The next step was the identification of wild type and/or mutant alleles for AtXPB1 in the selected T-DNA line by PCR assay using specific primers for AtXPB1 sequences surrounding the insertion. The results are shown in Figure 2(b) and while DNA bands from the gene are observed for the wild type plant DNA, only one band from the pair of primers that identified the insertion was seen for the mutated plant. It should be noted that the PCR conditions would not amplify long DNA fragments, as those expected to include the plant line containing the T-DNA insertion. These results demonstrate that mutated plants are homozygous for the mutated allele; therefore it was then named atxpb1–/–. The sister plant, which does not contain the mutated allele, is called AtXPB1+/+. The presence of only one T-DNA insertion in the homozygous mutant plant at AtXPB1 locus and the absence of a T-DNA insertion in the wild type plant were confirmed by Southern blot analysis (data not shown). These two identified plants, wild type and mutant, and their progeny were used in all subsequent experiments of molecular and phenotypic characterization.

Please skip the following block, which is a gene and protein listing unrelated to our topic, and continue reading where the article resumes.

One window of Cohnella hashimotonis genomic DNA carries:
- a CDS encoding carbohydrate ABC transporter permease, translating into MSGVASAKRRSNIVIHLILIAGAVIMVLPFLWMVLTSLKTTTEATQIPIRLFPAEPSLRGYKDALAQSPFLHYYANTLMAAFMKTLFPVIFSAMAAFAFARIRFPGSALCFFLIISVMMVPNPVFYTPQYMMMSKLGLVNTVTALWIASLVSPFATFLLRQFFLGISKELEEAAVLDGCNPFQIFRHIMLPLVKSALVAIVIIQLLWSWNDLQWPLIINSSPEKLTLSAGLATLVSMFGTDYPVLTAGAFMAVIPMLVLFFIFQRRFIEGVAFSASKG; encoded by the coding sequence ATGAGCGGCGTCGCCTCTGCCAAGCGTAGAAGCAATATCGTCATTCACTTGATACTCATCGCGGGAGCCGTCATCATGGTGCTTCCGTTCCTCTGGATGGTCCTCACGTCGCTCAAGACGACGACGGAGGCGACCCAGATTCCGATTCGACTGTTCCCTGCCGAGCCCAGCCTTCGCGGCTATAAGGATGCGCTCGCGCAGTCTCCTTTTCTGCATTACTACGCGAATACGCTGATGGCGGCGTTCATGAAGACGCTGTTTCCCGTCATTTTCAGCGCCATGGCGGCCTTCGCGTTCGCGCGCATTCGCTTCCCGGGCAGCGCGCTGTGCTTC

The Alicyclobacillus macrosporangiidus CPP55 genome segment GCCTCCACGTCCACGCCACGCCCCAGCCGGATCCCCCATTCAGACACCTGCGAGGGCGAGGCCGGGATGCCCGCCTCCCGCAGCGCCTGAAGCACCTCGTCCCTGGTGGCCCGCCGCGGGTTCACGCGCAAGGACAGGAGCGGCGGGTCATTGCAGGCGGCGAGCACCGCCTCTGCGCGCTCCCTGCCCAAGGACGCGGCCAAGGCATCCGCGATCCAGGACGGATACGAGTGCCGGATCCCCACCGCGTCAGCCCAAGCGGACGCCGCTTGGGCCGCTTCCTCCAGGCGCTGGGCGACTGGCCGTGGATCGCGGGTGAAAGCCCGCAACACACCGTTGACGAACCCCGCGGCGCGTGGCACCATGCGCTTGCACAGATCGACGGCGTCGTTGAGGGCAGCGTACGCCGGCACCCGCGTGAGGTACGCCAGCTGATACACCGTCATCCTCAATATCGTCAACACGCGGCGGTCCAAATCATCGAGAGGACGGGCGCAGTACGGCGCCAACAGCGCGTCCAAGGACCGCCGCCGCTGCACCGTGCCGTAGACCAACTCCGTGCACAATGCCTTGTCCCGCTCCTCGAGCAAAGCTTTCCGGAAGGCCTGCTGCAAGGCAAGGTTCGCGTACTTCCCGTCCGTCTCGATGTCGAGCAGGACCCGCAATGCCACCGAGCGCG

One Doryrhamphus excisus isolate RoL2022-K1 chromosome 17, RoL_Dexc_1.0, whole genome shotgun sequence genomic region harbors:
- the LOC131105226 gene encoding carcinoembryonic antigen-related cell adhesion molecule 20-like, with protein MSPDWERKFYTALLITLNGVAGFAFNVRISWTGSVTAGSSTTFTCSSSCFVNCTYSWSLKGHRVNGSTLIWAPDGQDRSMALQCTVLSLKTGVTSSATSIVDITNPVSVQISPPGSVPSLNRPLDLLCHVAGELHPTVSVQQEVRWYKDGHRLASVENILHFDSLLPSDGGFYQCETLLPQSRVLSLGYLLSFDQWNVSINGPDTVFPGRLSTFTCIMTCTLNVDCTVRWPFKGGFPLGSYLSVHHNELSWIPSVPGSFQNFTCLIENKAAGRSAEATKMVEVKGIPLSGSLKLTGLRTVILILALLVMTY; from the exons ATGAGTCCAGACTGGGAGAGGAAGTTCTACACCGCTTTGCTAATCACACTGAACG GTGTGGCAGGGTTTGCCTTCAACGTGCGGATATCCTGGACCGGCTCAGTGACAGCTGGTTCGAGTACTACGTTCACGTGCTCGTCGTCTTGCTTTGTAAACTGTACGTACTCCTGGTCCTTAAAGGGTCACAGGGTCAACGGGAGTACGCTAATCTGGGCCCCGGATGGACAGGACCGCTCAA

The transcriptional characterization of the mutated gene was performed by AtXPB1 mRNA detection. Previous RT–PCR analysis, performed on the wild type A. thaliana, did not detect any expression differences for AtXPB1 and AtXPB2 in adult plants, thus suggesting that the expression of both genes occurs in all plant tissue at this stage (P. G. Morgante and M. A. Van Sluys, pers. comm.). The analysis obtained by Northern blot revealed an alteration of the atxpb1 transcript size and an increase in the level of transcription of atxpb1 mRNA in mutant plantlets (Figure 3). The size of the mRNA product presents a significant reduction of approximately 0.7 kb. The mutant mRNA size corresponds to the position of T-DNA insertion in the cDNA. Thus, the T-DNA insertion seems to disturb the processing of AtXPB1 mRNA, resulting in an altered product; this also affects mRNA expression or its turnover. As the probe employed does not discriminate the two homologues, the faint band of 2.8 kb observed in the mutant plant most probably corresponds to the expression of AtXPB2 gene. RT–PCR experiments on total RNA confirmed the presence of AtXPB2 product. Specific primers for both genomic sequences were used and resulted in the amplification of a fragment of approximately 400 bp, which covers a corresponding internal region for AtXPB1 and AtXPB2. Digestion with PvuII confirms the origin of the amplified fragments, as only the AtXPB1 sequence contains an internal restriction site for this enzyme. As shown in Figure 3(c), the mRNAs for AtXPB1 and AtXPB2 are detected in these plants, supporting the hypothesis that the observed 2.8 kb band in the Northern blot corresponds to AtXPB2 mRNA.